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National Commissioner speaks this afternoon 7/20/17

If you’ve ever wanted to meet BSA’s national commissioner, today is your chance: Charles W. Dahlquist II will hold a meet-and-greet at 1 p.m. today in the Commissioner’s Corner, and he will deliver a talk at 2 p.m. today at the National Eagle Scout Association (NESA) exhibit, focusing on using Scouting skills to achieve goals and reach summits.

Dahlquist began his adult Scouting role In 1975 as a unit commissioner in the National Capital Area Council. Since then, he has served as a Scoutmaster and many other many roles in the Boy Scouts of America in both Boy Scouting and Venturing.

“When I was young my parents taught me to serve because something needs to be done,” he said in an interview. One recent example: Dahlquist helped bus tables for staff members in Base Camp Echo during dinner on Monday.

Dahlquist is very busy. Professionally he is a lawyer, but he spends much of his weekends traveling to Scouting events. As BSA’s 10th national commissioner, his day-to-day activities vary. “It’s a lot of phone calls, emails, policies, and travel,” he comments, but most rewarding is the time he gets to spend interacting with Scouts and volunteers across the organization.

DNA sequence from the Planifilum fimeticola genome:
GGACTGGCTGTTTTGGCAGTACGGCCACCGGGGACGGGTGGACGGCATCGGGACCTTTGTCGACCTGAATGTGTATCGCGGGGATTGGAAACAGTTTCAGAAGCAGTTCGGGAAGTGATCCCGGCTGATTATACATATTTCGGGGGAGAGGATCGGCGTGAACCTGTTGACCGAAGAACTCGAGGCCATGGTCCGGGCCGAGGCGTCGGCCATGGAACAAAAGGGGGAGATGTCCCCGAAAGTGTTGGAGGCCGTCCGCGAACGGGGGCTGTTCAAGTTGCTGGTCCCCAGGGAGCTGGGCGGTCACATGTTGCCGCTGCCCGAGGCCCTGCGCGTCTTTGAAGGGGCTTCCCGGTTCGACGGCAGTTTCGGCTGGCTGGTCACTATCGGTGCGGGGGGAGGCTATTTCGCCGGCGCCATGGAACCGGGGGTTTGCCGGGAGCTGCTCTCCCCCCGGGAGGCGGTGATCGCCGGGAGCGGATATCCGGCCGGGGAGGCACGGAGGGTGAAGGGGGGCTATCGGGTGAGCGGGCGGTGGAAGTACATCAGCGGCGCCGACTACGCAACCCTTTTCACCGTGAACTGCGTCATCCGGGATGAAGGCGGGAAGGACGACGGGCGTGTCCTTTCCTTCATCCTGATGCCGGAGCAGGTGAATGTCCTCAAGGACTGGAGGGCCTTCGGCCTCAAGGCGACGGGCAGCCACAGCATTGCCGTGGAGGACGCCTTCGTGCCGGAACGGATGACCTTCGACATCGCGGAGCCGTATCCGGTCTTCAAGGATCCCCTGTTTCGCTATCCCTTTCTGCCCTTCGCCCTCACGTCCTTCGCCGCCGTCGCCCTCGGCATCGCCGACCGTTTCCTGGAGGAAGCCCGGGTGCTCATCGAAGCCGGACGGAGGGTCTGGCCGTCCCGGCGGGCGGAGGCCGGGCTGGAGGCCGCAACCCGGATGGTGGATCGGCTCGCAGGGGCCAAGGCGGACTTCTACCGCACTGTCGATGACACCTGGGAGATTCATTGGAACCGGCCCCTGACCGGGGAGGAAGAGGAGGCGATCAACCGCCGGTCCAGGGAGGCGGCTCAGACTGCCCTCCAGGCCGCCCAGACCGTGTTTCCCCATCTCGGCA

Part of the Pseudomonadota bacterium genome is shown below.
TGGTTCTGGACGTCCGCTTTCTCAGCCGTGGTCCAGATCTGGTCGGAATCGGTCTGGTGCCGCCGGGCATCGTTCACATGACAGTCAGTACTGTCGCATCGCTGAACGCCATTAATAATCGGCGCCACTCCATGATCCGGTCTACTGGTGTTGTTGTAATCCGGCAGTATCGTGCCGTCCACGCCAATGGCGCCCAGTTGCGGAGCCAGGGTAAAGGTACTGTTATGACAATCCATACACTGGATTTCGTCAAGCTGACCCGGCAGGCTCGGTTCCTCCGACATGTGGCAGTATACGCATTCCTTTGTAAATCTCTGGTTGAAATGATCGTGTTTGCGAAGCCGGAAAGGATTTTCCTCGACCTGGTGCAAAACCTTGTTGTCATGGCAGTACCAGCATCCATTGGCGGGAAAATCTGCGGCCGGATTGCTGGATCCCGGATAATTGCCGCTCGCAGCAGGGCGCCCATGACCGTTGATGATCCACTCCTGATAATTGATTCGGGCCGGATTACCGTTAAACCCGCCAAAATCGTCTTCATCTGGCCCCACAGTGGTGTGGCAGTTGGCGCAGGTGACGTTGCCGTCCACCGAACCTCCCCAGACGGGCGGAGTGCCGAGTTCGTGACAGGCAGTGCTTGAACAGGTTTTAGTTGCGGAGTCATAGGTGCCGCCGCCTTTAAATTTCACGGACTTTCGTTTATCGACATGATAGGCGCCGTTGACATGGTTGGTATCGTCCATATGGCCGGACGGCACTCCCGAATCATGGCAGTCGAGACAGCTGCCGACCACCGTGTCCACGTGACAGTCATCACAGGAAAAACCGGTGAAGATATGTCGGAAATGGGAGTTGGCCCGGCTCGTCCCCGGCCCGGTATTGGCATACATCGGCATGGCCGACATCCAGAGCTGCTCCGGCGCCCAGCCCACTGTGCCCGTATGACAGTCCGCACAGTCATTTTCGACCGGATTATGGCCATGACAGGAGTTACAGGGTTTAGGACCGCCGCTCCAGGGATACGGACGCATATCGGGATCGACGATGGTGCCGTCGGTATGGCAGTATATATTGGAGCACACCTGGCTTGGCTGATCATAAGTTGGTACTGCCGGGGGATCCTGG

Dahlquist’s 1 p.m. meet-and-greet will be held at the Commissioner’s Corner, a new area in the Summit Center this year, located between the NESA tent and the Norman R. Augustine Twelve Points Plaza of the Summit Center. At the Commissioner’s Corner, participants can learn about being a unit commissioner — and can get one step closer to earning the Daniel Carter Beard Award, which has simple and interactive requirements designed to tell the history, and importance, of the commissioner role.

The recognition for the completion of the award requirements is a medallion with Daniel Carter Beard on it, and will be awarded to anyone who completes the youth or adult requirements.

Dahlquist believes that the 2017 Jamboree will have a great impact on participants. “We attend a lot of events, and when we do we tend to pass right through them,” Dahlquist said. “Happy or sad, exciting or boring, they just happen, and we pass right through. We should instead allow the event to pass through us. Whatever we do, we ought to allow these things to pass through us. They should stick with us, change us. We should enjoy these experiences, and they will be a part of us.”

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